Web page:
Dead Island was a glitch-ridden shitload of fun and Riptide could have advanced that loveable formula. But it added the one thing that undid everything: Water. It added fucking water.
A trivial addition, it may first seem. A harmless new terrain packed with pockets of splash-happy fun with your friends. There’s boats, too, for zipping around the swamplands and flattening the undead. How we laughed as their bodies ground against the hull! How we cackled as their armless remains flailed in our wave trail! We felt unstoppable.
AMY is a game that crawled out of the 90s, looting cliches from the surrounding graves of the Survival Horror Cemetery as it shambled its way out and back to market. “Tight corridors? I’ll take that.” “YOU ARE DEAD screen? Eh, it can be adapted.” “Key card puzzles? Great!” Classic Resident Evil’s grave was unrecognisable once it’d finished, despite Capcom’s graffiti still marking the headstone. AMY intended to plunder these graves lovingly, throwing together all its spoils to create the perfect pastiche to the classics of survival horror, but the well-meaning thoughts didn’t co-operate with its half-dead hands. While skipping fences it also managed to stop in the Action Horror Graveyard and grab Dead Space’s back-mounted health-light.
This amalgamation of 90s cliches is presented under the premise of a comet hitting Earth and causing a zombie apocalypse within seconds. I’m unsure as to where they dug up that idea from, maybe it’s their own creation, but it’s stupid. Lana and Amy, the two main characters, are on a train, Amy is given her Christmas present early so it can be used as a mechanic a few hours later, and then a comet hits and everyone is zombies.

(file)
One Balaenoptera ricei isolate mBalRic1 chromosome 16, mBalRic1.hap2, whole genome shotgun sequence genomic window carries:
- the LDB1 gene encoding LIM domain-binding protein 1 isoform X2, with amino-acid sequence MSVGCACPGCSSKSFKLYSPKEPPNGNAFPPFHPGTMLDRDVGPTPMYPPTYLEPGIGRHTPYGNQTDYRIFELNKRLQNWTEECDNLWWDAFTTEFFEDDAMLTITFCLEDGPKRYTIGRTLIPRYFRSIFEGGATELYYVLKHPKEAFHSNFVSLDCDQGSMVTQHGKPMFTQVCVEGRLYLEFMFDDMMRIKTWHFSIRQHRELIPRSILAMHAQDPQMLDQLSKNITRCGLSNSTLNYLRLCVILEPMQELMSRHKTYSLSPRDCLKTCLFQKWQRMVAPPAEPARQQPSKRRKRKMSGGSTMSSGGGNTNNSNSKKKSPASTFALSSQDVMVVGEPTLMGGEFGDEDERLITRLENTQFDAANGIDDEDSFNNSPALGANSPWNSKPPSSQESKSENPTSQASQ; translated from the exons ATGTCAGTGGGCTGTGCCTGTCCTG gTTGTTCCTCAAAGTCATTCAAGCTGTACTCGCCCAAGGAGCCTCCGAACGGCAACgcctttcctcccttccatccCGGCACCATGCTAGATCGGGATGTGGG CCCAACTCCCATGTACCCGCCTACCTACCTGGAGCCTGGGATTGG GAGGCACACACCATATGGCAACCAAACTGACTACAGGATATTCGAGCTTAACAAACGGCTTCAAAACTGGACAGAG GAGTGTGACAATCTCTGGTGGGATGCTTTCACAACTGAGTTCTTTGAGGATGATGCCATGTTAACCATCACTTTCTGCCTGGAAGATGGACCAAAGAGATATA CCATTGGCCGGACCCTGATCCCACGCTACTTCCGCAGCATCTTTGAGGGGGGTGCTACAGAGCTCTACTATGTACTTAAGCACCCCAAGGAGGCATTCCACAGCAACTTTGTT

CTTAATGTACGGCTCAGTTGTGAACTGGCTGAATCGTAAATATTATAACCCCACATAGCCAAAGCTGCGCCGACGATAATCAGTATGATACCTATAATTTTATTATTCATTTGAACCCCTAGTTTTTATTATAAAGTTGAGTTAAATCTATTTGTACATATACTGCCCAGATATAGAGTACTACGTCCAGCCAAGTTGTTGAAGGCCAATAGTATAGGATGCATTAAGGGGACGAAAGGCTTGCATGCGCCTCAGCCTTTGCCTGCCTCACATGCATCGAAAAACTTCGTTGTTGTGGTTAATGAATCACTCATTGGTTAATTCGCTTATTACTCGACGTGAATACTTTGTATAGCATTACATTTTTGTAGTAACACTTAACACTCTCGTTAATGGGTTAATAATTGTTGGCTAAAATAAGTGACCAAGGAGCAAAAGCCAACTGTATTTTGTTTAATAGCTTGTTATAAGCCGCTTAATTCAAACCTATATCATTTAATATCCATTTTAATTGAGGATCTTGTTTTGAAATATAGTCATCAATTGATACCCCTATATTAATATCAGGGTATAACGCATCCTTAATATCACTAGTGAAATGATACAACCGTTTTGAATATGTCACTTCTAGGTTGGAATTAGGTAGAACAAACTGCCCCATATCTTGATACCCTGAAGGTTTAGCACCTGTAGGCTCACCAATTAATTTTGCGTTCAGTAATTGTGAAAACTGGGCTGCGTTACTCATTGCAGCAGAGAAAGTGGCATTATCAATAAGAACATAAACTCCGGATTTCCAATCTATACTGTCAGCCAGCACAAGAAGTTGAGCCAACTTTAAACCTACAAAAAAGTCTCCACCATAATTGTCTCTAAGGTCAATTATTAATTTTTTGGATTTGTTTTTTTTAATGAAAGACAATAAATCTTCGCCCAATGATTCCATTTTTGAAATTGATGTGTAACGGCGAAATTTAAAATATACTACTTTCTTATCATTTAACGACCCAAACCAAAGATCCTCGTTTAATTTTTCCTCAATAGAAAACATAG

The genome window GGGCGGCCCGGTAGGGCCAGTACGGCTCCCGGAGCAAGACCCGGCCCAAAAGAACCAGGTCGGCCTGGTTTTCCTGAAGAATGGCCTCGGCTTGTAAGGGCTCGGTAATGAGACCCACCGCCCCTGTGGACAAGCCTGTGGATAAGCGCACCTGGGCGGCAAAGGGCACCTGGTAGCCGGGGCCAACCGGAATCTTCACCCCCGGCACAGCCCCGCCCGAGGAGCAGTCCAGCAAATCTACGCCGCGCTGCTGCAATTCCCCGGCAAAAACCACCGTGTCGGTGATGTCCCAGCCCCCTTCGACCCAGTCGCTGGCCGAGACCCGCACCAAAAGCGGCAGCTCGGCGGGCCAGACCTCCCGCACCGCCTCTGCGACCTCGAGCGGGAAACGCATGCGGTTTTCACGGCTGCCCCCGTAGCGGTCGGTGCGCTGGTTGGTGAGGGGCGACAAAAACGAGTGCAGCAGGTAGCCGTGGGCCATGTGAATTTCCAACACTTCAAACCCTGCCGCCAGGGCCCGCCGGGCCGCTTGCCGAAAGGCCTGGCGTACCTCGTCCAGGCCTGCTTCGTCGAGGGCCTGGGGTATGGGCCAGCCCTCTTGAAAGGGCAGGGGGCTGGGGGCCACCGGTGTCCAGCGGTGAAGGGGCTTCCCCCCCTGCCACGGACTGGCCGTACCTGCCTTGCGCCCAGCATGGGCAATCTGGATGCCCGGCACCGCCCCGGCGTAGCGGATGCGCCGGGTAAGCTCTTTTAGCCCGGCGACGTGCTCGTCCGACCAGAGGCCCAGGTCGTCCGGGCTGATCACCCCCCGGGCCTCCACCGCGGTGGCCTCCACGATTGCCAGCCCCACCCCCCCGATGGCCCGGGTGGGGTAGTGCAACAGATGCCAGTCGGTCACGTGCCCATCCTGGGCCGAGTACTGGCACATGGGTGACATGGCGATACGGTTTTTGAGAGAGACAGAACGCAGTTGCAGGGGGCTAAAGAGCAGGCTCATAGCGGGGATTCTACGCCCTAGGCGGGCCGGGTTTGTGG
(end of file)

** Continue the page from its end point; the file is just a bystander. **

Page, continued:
It was dark. Very, very dark. I fiddled with the brightness until the symbol that should “barely be visible” was practically staring me down. But it was still dark. Not the kind of dark where you’re put on edge for fear of something pouncing out of the shadows, but the kind of dark where you can see fuck all and you’re bumping in to the zombies rather than killing them. It’s not helped by all six playable characters being cloaked in black, the weapons are black, it’s always night, and… everything’s black. We complain about Greybrown shooters, yet here I am, asking for a bit o’ brown.
Anyway, Operation Raccoon City – another four-person co-op romp given to the guy without even one friend who’d put themselves through this with him. You’re an Umbrella agent out to recover some research and eventually stop some classic Resident Evil characters you wish you could play as. Obviously your squad gets caught up in a few scraps along the way, but standard and set-piece battles alike are pretty uninteresting.
At first I looked forward to the cutscenes, because they got me away from the combat. Then I looked forward to the combat, because it got me away from the voice-acting.
And then I stopped looking forward to anything.